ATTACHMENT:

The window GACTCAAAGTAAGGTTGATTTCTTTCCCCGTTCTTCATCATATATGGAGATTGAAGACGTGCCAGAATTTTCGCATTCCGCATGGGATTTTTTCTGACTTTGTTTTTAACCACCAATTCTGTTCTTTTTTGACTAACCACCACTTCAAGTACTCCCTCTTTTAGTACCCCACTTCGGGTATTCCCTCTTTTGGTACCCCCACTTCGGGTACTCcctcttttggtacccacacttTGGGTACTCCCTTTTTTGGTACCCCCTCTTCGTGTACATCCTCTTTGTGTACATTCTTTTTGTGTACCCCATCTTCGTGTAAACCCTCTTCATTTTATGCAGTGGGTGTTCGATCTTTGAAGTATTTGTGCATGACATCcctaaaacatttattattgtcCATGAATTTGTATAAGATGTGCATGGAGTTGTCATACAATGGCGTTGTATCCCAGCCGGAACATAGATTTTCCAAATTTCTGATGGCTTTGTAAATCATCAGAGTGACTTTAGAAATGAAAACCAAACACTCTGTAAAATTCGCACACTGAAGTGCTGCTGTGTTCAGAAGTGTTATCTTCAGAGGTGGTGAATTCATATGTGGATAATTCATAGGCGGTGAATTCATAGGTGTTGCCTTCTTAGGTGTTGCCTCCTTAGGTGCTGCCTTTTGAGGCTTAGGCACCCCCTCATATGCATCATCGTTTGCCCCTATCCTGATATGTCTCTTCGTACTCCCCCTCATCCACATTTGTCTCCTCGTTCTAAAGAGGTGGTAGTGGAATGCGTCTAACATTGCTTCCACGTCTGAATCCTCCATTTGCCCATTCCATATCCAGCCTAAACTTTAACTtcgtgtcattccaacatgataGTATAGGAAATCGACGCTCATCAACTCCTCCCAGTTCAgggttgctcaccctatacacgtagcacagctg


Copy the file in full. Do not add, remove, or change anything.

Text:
The window GACTCAAAGTAAGGTTGATTTCTTTCCCCGTTCTTCATCATATATGGAGATTGAAGACGTGCCAGAATTTTCGCATTCCGCATGGGATTTTTTCTGACTTTGTTTTTAACCACCAATTCTGTTCTTTTTTGACTAACCACCACTTCAAGTACTCCCTCTTTTAGTACCCCACTTCGGGTATTCCCTCTTTTGGTACCCCCACTTCGGGTACTCcctcttttggtacccacacttTGGGTACTCCCTTTTTTGGTACCCCCTCTTCGTGTACATCCTCTTTGTGTACATTCTTTTTGTGTACCCCATCTTCGTGTAAACCCTCTTCATTTTATGCAGTGGGTGTTCGATCTTTGAAGTATTTGTGCATGACATCcctaaaacatttattattgtcCATGAATTTGTATAAGATGTGCATGGAGTTGTCATACAATGGCGTTGTATCCCAGCCGGAACATAGATTTTCCAAATTTCTGATGGCTTTGTAAATCATCAGAGTGACTTTAGAAATGAAAACCAAACACTCTGTAAAATTCGCACACTGAAGTGCTGCTGTGTTCAGAAGTGTTATCTTCAGAGGTGGTGAATTCATATGTGGATAATTCATAGGCGGTGAATTCATAGGTGTTGCCTTCTTAGGTGTTGCCTCCTTAGGTGCTGCCTTTTGAGGCTTAGGCACCCCCTCATATGCATCATCGTTTGCCCCTATCCTGATATGTCTCTTCGTACTCCCCCTCATCCACATTTGTCTCCTCGTTCTAAAGAGGTGGTAGTGGAATGCGTCTAACATTGCTTCCACGTCTGAATCCTCCATTTGCCCATTCCATATCCAGCCTAAACTTTAACTtcgtgtcattccaacatgataGTATAGGAAATCGACGCTCATCAACTCCTCCCAGTTCAgggttgctcaccctatacacgtagcacagctg